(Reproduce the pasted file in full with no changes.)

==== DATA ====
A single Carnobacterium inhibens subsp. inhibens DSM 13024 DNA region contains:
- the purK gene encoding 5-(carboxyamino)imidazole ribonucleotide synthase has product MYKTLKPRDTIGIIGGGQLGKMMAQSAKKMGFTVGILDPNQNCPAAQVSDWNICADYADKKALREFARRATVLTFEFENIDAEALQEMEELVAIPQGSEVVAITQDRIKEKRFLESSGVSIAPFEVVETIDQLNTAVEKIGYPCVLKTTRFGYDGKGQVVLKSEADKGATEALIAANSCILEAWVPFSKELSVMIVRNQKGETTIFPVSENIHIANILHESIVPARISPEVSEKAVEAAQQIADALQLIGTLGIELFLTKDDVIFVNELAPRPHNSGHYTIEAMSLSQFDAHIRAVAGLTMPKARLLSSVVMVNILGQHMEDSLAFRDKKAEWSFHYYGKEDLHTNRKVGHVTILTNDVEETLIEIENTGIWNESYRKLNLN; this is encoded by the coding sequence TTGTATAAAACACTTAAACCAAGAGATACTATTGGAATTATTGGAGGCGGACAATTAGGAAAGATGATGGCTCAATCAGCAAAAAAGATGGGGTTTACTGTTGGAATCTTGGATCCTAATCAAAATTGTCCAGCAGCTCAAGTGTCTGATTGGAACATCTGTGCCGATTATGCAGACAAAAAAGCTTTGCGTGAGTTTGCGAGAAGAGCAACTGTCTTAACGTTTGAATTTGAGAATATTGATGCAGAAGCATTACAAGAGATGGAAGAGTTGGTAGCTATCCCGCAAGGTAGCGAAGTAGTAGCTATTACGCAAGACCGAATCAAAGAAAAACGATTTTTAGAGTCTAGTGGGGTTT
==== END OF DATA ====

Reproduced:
A single Carnobacterium inhibens subsp. inhibens DSM 13024 DNA region contains:
- the purK gene encoding 5-(carboxyamino)imidazole ribonucleotide synthase has product MYKTLKPRDTIGIIGGGQLGKMMAQSAKKMGFTVGILDPNQNCPAAQVSDWNICADYADKKALREFARRATVLTFEFENIDAEALQEMEELVAIPQGSEVVAITQDRIKEKRFLESSGVSIAPFEVVETIDQLNTAVEKIGYPCVLKTTRFGYDGKGQVVLKSEADKGATEALIAANSCILEAWVPFSKELSVMIVRNQKGETTIFPVSENIHIANILHESIVPARISPEVSEKAVEAAQQIADALQLIGTLGIELFLTKDDVIFVNELAPRPHNSGHYTIEAMSLSQFDAHIRAVAGLTMPKARLLSSVVMVNILGQHMEDSLAFRDKKAEWSFHYYGKEDLHTNRKVGHVTILTNDVEETLIEIENTGIWNESYRKLNLN; this is encoded by the coding sequence TTGTATAAAACACTTAAACCAAGAGATACTATTGGAATTATTGGAGGCGGACAATTAGGAAAGATGATGGCTCAATCAGCAAAAAAGATGGGGTTTACTGTTGGAATCTTGGATCCTAATCAAAATTGTCCAGCAGCTCAAGTGTCTGATTGGAACATCTGTGCCGATTATGCAGACAAAAAAGCTTTGCGTGAGTTTGCGAGAAGAGCAACTGTCTTAACGTTTGAATTTGAGAATATTGATGCAGAAGCATTACAAGAGATGGAAGAGTTGGTAGCTATCCCGCAAGGTAGCGAAGTAGTAGCTATTACGCAAGACCGAATCAAAGAAAAACGATTTTTAGAGTCTAGTGGGGTTT